Our next battlefront
The House of Commons did not simply reject the Assisted Dying Bill last Friday; it also demolished the assisted suicide lobby’s central narrative. The Bill’s supporters had presented a change in the law as inevitable. In 21st-century Britain, they argued, no one could reasonably object to the “right to die” – anyone who did so was “on the wrong side of history”. They could point to Belgium, the Netherlands and other advanced industrialised countries in support of their argument.
But this narrative of historical inevitability fell apart on Friday when MPs voted 330 to 118 against the Bill. No, lawmakers declared, Britain is not obliged to follow a pre-ordained secularist path.
This was, by one count, the 11th effort in 12 years to legalise assisted suicide through the British Parliament. The Bill’s sponsor, Labour MP Rob Marris, conceded that no more attempts could be made in this Parliament. One doctor opposed to the Bill argued that the vote “should settle this matter for a decade”.
It’s true that MPs’ views have barely shifted since the House of Commons debated a Bill of this kind almost 20
years ago. Some 72 per cent of MPs opposed a change in the law in 1997, compared to 74 per cent today. This is despite an unrelenting campaign to soften opinion on the issue by wellfunded assisted suicide lobbyists.
But while there is much cause for joy, there is none for complacency. We cannot be satisfied with the way we presently treat the dying. Many fear they won’t receive the care they need in their final days on earth. That is one of the reasons why the “assisted dying”
We cannot be satisfied with the way we presently treat the dying in Britain lobby built up such momentum. Until we address this problem, assisted suicide – with its illusion of perfect control – will continue to appeal to anxious Britons.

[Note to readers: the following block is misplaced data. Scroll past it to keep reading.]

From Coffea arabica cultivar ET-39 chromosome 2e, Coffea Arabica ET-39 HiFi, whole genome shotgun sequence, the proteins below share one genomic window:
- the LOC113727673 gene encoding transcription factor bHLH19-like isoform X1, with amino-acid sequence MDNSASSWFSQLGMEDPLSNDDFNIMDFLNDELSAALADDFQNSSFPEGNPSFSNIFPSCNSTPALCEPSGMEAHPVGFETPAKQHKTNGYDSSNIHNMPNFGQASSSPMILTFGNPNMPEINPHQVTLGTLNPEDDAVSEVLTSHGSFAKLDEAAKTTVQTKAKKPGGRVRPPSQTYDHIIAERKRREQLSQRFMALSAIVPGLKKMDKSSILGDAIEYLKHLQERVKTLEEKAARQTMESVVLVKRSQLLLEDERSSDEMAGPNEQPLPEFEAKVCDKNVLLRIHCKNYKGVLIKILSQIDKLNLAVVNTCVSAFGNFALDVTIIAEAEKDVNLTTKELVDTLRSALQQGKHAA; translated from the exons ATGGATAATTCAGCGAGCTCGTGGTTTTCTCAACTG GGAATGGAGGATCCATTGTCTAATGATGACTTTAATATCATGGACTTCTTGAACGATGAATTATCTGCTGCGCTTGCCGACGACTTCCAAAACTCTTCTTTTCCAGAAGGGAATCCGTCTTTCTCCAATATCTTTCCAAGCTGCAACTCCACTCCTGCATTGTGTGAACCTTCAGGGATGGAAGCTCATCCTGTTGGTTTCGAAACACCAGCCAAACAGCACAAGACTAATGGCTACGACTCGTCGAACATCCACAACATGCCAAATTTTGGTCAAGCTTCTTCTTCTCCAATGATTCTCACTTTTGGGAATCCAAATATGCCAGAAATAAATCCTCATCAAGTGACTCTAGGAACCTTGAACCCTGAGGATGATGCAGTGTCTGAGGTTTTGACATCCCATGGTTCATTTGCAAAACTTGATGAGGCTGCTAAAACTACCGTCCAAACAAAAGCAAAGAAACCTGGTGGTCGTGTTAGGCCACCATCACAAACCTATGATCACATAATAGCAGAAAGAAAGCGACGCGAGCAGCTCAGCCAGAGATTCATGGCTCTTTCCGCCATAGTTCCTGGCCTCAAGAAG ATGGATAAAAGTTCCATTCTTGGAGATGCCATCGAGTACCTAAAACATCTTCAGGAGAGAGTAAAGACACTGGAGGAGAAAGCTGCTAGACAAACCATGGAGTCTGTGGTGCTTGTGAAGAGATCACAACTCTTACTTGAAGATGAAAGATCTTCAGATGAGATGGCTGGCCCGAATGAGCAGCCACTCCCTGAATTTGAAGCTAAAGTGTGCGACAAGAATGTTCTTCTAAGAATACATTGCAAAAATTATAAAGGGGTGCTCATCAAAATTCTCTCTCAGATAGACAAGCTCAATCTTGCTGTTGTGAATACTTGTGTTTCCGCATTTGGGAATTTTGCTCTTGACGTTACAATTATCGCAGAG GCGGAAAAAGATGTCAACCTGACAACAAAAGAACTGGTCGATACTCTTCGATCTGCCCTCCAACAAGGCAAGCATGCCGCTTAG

Speaking after the defeat of his Bill, Rob Marris urged the Government to invest in palliative care. Archbishop Peter Smith, who successfully mobilised Catholics against the Bill, echoed this, saying that palliative care should now “become a focus for political action”.
We should build on this early hint of a consensus. It’s easier to get fired up about defeating a Bill than it is to join the gruelling struggle to improve end-oflife care in our hospitals. But this is precisely what we must do now.
Yet we cannot ignore the grave problem that lies before us. As Professor Patrick Pullicino explained in our last issue, new draft guidelines on care of the dying in Britain contain potentially lethal flaws. The guidelines, drawn up by the National Institute of Health and Care Excellence (Nice), replace the discredited Liverpool Care Pathway (LCP). But according to Prof Pullicino, they are even worse. The Catholic Medical Association UK agrees. The body, which has almost 500 members, has urged Nice to redraft the guidelines, which are based on the unsound belief that doctors can predict when patients are likely to die.
Our immediate goal should be to campaign for new guidelines that do not repeat the errors of the LCP. At the same time, we ought to build as broad a network as possible to press for better palliative care. Above all, we must not stand still after this surprisingly emphatic victory. Supporters of assisted suicide certainly won’t.
A very un-British proposal
Despite their keen interest in the concept of “British values”, the Conservatives do come out with some very un-British ideas. The latest, according to The Sunday Telegraph, is a proposal by the Home Office to force priests, imams and rabbis to have to enrol on a “national register of faith leaders” and go through security checks and government-specified training.
Such a level of state intrusion is in line with the strict French policy of laïcité but totally alien to the British tradition of religious freedom.
No one in government needs to tell us the true reason for the move. It has nothing to done with Christianity. It is clearly a response to the rise of Islamic extremism and, in particular, Saudi-funded Wahhabism, the ultra-puritanical branch of the religion that the desert kingdom spreads around the world, inspiring groups like the Taliban and ISIS. With hundreds of British nationals currently embarking on jihad, state intrusion may just be the inevitable price we pay for security. Yet many Christians will ask why they need to be effectively punished for something that has nothing to do with them – and, indeed, of which their co-religionists in the Middle East are the greatest victims.
As with the shake-up of the Charity Commission, which increased scrutiny of Christian charities that had traditionally been lightly regulated, or the campaign against “divisive” faith schools, this looks like an attempt to use Islamic extremism as an opportunity to promote a radical secular agenda. Likewise, hate speech laws have more often than not been used against practising Christians.
If these draft guidelines are adopted there would potentially be nothing to stop Home Office officials from interrogating clergy about such “extremist” views as opposition to same-sex marriage. This absurd proposal should be thrown out.
CATHOLIC HERALD, SEPTEMBER 18 2015 3